Communication gaps, assumptions and resolving misunderstandings

Marcus Buckingham spent 17 years at Gallup, with teams testing millions of people on various issues. One project began to zero in on what they called “The One Thing.”  This asked what one factor above all others makes people

  • great leaders,
  • great managers,
  • great employees or
  • one factor that singled out and predicted successful relationships.

onethingyouneedtoknowGallup has massive amounts of data and the ability to crunch it.

In good relationships, people give the other person the benefit of the doubt. They assume that their spouse, significant other, friend or whoever has the best intentions, and means well, no matter how many other possible (negative) interpretations exist. They “intentionally wear rose-colored glasses.”

A critical issue is the mechanism at work. In human relationships, we fill communication gaps with material of our own invention, and this is usually drawn from our personal baggage collection.

Check your baggage collection. If you are even vaguely normal, you carry a large bag of negative, painful stuff, held together by the world’s efforts to lower your self-esteem.

Spouses or partners, friends or family usually mean well but in some instances this is not so, so trust but verify. Once satisfied that trust is deserved, the team found that the “rose colored glasses” approach very often causes a self-fulfilling prophecy phenomenon to kick in. Especially in close relationships, the other lifts his/her game to meet the expectations of his/her partner. An upward spiral is created.

Of course an loser, abusive partner will not suddenly become fantastic if you expect the best of him/her. We’re talking about research that applies to good relationships.

Life is full of communication gaps, so there are plenty of opportunities for people to experience these and to fill them with negative interpretations. It’s easy to fill a gap with frustration, anger, fear or self-doubt. It’s easy to take offense quickly, and to develop an interior monologue, or create a chain of assumptions. Each assumption builds on the previous one, which is then treated as a fact, and becomes the basis for another assumption, which is treated as fact in its turn. We rapidly create a narrative about a situation, in which the other person’s actions, motivation, and character feel like an attack on us.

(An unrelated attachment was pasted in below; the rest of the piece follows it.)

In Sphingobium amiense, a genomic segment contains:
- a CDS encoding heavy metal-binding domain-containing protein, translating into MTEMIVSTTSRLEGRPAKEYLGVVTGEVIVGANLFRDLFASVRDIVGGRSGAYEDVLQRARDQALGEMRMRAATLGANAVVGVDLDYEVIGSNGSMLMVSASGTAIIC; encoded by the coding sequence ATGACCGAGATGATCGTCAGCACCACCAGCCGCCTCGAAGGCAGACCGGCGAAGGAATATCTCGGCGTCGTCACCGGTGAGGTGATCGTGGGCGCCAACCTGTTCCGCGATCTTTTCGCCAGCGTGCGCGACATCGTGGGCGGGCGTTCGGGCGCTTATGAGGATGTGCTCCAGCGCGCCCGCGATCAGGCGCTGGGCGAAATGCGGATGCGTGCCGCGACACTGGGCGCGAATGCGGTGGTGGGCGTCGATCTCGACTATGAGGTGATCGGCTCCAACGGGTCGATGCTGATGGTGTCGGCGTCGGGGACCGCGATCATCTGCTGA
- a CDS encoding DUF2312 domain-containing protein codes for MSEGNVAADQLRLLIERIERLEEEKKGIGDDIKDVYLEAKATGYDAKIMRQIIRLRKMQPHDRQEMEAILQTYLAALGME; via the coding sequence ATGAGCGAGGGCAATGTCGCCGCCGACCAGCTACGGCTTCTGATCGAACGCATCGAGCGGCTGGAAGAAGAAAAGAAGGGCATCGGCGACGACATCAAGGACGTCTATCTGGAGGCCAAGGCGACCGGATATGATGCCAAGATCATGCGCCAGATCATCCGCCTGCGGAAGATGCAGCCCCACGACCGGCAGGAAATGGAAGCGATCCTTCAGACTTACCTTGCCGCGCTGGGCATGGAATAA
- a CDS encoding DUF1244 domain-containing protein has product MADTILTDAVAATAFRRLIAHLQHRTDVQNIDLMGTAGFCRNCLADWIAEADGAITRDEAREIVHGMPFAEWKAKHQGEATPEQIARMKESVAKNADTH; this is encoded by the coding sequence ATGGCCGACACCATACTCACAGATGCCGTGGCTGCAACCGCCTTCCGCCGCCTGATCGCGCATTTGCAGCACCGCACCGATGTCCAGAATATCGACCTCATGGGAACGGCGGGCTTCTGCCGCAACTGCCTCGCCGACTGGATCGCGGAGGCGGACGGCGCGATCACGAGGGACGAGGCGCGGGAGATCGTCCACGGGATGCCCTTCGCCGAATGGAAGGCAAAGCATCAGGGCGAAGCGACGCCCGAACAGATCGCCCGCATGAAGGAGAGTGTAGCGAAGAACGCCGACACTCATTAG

The solution

Imagine that your partner or a friend comes in and hardly talks to you, or uses an abrupt or harsh tone. You assume you are in trouble. What did you do?  The old voices clamor in your head, and an internal scenario appears in your mind.

Yet there are 1000 reasons for the other person’s behavior. In my case, I probably have a headache. Or a new idea or preoccupation. That RFP is getting to me. I was texting or reading something. I misinterpreted what you wanted. ….so on and so on.

Ask. Ask, with the assumption that the misunderstanding can and should be clarified, and the relationship is strong and both parties have good intentions.

“You sounded a bit stressed when I asked you about XYZ. Is everything okay?  Can we take a few minutes to discuss and resolve this?”

“Yes, I was abrupt. Jon called and said that there are a lot of vendors for the RFP we’re hoping to get. I keep going over the final numbers and worrying whether I asked for too much. Thanks so much for noticing – I think a hug and some tea would help.”

Working it out

Working it out

Wait. Some people are fast-paced and verbal, others not so much. Those of us who are verbal can easily overwhelm the more introverted, reflective or less verbal partner in a relationship.

A question often needs wait time before the answer comes. Body language will help to show whether you are open to any answer, and have the patience and a positive willingness to hear it.

 Listen: You’re interested in hearing the other person’s position, understanding and supporting them, not in winning, being right or one-upmanship. You assume that they have good intentions, and are on your side. Listen to hear the good intentions, not to support negative assumptions or to encourage self-created scenarios that have intruded from past baggage.

Buckingham, Gallup and the school of Positive Psychology (led by Martin Seligman etc) have grown interest in emphasizing strengths, positives and happiness. This is all based on empirical research. The work holds new paths to successful organizations and better relationships.